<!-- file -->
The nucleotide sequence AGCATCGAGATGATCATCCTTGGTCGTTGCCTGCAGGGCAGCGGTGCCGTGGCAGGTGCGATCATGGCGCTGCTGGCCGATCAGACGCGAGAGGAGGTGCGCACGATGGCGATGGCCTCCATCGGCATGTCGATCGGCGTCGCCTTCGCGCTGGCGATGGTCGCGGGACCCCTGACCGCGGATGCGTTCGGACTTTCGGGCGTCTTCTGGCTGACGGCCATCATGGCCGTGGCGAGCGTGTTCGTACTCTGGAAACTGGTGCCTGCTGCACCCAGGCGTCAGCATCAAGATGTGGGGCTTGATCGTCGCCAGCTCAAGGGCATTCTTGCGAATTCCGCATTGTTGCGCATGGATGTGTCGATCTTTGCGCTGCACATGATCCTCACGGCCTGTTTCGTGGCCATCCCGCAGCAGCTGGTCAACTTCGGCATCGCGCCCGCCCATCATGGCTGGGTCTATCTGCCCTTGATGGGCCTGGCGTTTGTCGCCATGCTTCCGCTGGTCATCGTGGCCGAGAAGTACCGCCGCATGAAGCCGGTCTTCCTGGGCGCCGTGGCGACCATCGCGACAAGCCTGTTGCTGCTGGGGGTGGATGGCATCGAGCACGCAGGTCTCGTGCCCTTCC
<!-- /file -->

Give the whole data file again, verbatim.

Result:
The nucleotide sequence AGCATCGAGATGATCATCCTTGGTCGTTGCCTGCAGGGCAGCGGTGCCGTGGCAGGTGCGATCATGGCGCTGCTGGCCGATCAGACGCGAGAGGAGGTGCGCACGATGGCGATGGCCTCCATCGGCATGTCGATCGGCGTCGCCTTCGCGCTGGCGATGGTCGCGGGACCCCTGACCGCGGATGCGTTCGGACTTTCGGGCGTCTTCTGGCTGACGGCCATCATGGCCGTGGCGAGCGTGTTCGTACTCTGGAAACTGGTGCCTGCTGCACCCAGGCGTCAGCATCAAGATGTGGGGCTTGATCGTCGCCAGCTCAAGGGCATTCTTGCGAATTCCGCATTGTTGCGCATGGATGTGTCGATCTTTGCGCTGCACATGATCCTCACGGCCTGTTTCGTGGCCATCCCGCAGCAGCTGGTCAACTTCGGCATCGCGCCCGCCCATCATGGCTGGGTCTATCTGCCCTTGATGGGCCTGGCGTTTGTCGCCATGCTTCCGCTGGTCATCGTGGCCGAGAAGTACCGCCGCATGAAGCCGGTCTTCCTGGGCGCCGTGGCGACCATCGCGACAAGCCTGTTGCTGCTGGGGGTGGATGGCATCGAGCACGCAGGTCTCGTGCCCTTCC